RN's, what would you like to see from Student Nurses? - page 2
I just read a thread from the students board that scared the crap out of me. It seems there is not a love between RN's and SN's. I'm going to start school in the fall so just give it to me... Read More
Jun 29, '09Occupation: Med Surg RN Specialty: Med/Surg, ICU, educator ; From: US ; Joined: Nov '04; Posts: 1,051; Likes: 958I love students, in fact I teach clinicals on a prn basis. A couple more for the students:
Don't roll your eyes at the staff at the hospital. Chances are, the instructor knows the staff and will hear about it. It will make a very bad representation of you, and other instructors at school will hear about it as well. You will not have a good reputation as a team player. And no one needs to know that the menial task is beneath you; we all wipe butts on a regular basis!
Be pleasant. You may have a headache or be tired, but if you feel that bad, stay home! The patients want to be taken care of, not have to hear someone else's problems.
Lastly, if you don't know something, ask. We'd rather have to tell you how to do it than to have to undo it then tell you how it should have been done correctly the first time.
Jun 29, '09Specialty: Peri-op/Sub-Acute ANP ; From: US ; Joined: Aug '07; Posts: 1,052; Likes: 2,659Even if it is not the specialty you "know" you want to be in when you graduate, please pretend like you are happy to be there and want to learn something.
Jun 30, '09Occupation: servant to the felines... Specialty: ICU ; Joined: Jan '08; Posts: 414; Likes: 733Please do not sit around in the nurses' station, especially a bunch of you. Most nurses' stations have limited chairs and computers at which to sit & chart. If you are charting, that's absolutely fine, but if you aren't, please make sure you are not in the way of someone else charting.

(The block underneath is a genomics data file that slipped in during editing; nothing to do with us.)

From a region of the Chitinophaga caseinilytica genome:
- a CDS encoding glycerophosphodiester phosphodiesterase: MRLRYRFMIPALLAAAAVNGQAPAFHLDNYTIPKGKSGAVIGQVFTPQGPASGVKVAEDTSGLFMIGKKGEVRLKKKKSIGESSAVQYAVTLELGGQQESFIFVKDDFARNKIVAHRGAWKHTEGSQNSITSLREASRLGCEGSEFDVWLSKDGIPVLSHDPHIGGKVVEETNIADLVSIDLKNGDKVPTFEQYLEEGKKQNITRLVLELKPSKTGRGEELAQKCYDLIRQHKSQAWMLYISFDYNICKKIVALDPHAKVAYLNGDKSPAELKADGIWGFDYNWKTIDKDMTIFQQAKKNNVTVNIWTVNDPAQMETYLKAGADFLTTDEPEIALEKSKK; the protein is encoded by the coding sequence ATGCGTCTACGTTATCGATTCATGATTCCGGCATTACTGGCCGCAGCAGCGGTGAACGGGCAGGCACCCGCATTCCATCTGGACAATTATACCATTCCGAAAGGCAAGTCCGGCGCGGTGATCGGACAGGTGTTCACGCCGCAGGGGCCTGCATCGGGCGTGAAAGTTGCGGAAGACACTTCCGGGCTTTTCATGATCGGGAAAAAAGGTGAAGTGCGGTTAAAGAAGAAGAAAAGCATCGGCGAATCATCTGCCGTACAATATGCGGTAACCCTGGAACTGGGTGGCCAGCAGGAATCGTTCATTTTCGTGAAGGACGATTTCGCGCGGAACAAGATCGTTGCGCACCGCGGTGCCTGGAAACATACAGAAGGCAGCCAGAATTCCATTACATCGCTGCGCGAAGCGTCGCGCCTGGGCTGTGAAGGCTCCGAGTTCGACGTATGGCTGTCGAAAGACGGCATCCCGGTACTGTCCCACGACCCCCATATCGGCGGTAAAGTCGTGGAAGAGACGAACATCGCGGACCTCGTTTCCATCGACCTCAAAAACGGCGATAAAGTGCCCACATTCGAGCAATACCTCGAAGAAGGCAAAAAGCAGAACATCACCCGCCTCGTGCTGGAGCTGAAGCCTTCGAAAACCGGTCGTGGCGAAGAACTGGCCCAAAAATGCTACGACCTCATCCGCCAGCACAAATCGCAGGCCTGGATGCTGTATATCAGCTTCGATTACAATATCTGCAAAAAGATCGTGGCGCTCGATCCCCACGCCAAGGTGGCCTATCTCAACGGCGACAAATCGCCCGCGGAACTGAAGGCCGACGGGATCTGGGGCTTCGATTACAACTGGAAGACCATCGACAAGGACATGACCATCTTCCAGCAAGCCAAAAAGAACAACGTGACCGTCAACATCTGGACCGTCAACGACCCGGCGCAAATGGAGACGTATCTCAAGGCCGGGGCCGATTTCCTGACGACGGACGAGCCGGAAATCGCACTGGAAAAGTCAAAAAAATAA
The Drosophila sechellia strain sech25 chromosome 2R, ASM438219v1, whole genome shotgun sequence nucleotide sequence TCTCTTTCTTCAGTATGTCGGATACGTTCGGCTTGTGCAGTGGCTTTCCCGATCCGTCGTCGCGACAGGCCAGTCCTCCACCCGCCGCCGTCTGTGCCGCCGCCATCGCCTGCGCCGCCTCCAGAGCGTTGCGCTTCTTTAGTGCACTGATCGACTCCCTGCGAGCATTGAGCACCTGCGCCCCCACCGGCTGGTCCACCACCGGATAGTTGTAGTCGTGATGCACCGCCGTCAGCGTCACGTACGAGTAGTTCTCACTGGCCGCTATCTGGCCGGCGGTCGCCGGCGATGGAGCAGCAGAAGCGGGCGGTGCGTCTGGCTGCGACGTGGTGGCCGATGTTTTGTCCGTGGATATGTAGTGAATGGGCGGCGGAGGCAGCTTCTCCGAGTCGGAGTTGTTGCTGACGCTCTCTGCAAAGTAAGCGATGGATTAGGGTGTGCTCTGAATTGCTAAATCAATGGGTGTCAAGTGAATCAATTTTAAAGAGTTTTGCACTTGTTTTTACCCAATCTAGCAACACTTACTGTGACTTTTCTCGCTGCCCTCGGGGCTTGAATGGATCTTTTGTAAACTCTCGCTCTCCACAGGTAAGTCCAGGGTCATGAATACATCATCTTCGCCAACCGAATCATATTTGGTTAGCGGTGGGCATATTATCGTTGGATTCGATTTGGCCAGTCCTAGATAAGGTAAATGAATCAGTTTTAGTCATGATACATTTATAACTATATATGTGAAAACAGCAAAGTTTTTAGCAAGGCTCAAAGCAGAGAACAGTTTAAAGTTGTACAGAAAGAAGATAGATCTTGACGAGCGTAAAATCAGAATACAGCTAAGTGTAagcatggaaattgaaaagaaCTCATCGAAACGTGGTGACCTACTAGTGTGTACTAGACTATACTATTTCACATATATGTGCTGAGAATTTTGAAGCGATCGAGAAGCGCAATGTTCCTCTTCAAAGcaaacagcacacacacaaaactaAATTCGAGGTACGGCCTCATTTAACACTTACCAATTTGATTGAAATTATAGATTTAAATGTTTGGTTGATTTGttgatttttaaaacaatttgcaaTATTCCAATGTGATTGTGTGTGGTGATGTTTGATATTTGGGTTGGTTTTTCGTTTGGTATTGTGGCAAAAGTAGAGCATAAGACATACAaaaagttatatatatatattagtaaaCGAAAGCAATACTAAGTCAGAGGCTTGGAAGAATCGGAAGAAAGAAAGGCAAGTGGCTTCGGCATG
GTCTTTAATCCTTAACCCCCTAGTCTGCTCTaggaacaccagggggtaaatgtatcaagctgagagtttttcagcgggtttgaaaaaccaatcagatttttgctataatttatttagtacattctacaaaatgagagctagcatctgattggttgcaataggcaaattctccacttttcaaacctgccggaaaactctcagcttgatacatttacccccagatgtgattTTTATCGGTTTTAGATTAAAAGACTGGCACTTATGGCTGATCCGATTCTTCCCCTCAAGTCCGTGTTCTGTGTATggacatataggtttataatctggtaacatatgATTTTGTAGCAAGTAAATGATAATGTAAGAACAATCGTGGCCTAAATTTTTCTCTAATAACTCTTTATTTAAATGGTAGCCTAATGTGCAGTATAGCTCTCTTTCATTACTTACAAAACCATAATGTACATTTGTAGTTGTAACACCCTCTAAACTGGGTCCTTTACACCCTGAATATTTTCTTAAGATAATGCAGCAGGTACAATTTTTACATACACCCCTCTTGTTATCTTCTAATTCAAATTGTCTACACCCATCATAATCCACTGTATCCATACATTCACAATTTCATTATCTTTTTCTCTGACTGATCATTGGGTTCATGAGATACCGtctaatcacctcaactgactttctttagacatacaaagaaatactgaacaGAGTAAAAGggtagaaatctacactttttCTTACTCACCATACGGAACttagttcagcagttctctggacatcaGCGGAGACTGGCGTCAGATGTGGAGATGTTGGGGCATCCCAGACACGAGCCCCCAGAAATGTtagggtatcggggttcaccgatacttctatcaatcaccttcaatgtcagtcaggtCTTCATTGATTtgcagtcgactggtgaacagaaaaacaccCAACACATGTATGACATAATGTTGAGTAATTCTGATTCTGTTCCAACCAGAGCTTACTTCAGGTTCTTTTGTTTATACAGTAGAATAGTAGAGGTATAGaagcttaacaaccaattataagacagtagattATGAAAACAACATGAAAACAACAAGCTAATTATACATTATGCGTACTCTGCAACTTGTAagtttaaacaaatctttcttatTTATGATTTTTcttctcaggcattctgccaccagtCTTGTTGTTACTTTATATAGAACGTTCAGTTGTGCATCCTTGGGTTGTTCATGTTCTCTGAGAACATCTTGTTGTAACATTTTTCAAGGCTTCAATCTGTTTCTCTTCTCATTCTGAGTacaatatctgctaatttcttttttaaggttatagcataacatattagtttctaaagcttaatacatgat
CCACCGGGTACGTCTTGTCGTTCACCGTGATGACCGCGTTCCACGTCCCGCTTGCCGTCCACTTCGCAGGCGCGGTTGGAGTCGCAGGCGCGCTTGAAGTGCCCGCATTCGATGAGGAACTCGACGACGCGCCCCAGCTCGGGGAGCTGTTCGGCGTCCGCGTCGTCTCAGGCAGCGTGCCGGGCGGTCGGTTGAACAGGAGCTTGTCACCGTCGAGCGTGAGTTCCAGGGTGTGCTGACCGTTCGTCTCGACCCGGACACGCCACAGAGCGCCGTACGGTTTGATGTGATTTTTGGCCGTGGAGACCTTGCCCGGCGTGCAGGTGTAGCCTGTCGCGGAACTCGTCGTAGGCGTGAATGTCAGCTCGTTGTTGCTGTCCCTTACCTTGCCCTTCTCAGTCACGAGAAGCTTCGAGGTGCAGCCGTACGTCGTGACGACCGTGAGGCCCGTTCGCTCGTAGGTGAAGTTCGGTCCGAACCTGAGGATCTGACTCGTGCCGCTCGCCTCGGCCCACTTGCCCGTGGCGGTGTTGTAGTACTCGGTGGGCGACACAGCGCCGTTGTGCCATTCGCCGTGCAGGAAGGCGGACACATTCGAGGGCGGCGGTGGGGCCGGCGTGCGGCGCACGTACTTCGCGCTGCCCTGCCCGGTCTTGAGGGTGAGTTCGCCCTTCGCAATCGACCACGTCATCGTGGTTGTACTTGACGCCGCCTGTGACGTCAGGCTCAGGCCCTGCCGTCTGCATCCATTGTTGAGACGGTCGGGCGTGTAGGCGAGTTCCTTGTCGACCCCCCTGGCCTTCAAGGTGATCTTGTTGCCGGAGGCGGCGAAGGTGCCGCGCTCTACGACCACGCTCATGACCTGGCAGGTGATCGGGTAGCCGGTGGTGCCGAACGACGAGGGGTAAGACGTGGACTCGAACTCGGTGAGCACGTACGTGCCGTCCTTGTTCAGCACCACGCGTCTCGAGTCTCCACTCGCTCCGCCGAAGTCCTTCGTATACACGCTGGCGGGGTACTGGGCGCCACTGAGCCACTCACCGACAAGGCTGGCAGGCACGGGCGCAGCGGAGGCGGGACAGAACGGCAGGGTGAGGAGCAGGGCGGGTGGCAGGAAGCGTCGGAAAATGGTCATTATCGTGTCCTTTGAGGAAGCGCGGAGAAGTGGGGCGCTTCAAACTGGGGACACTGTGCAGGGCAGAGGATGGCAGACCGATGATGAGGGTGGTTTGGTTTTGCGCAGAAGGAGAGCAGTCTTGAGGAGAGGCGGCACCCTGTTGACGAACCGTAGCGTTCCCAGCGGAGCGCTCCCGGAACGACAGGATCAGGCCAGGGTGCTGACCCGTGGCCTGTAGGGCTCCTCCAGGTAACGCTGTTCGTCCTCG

I understand that you need the chart to do your work, but *please* make sure the unit coordinator or the nurse knows where the chart is. I do not enjoy spending 30min looking for a chart, especially when the doctor is breathing down my neck about finding it *now*.
Answer the call light. Anybody's call light. Please. You have no idea how helpful that is.
Jun 30, '09Joined: Mar '09; Posts: 19; Likes: 9Remember that you will get out of the experience what you put into it.
DON'T be a know-it-all (nobody likes a know-it-all, especially one who isn't licensed)
DO ask questions (when appropriate)
and 2 good rules of thumb:
1. treat the patient as you would treat your mother/grandmother/loved one
2. if you aren't sure, ASK. (e.g., Don't just act like you know how to pull a Foley because you want to do it. I appreciate your eagerness, but the patient won't.)
and some more advice..
you are no doubt going to encounter RNs who are not a good example. it will be EASY to emulate their practices. challenge yourself to be the best. sure the right way is sometimes the hard way. but remember, it is the right way. take pride in your work and the care that you are providing--even as a student. I have found nursing to be both a rewarding and at the same time a frustrating field..on a related note, nursing can be stressful, please forgive any bad attitudes you may encounter as a student nurse. Just grin and bear it, and thank God you don't work there :lghmky:
Jun 30, '09Joined: Mar '09; Posts: 19; Likes: 9Also, don't talk about your patients. It is so tempting when you are with your clinical group to start talking about your patient and all the things you did for him. But what if the woman taking the elevator with you, even if she is hospital staff, just happens to be his sister? Of course you weren't gossiping about him, but that information really is confidential. Even if you aren't saying his name, how would you feel if you got onto an elevator full of giddy students hearing about how you did this and that and then when you get to your brother's room you find that he was the subject of discussion in the elevator?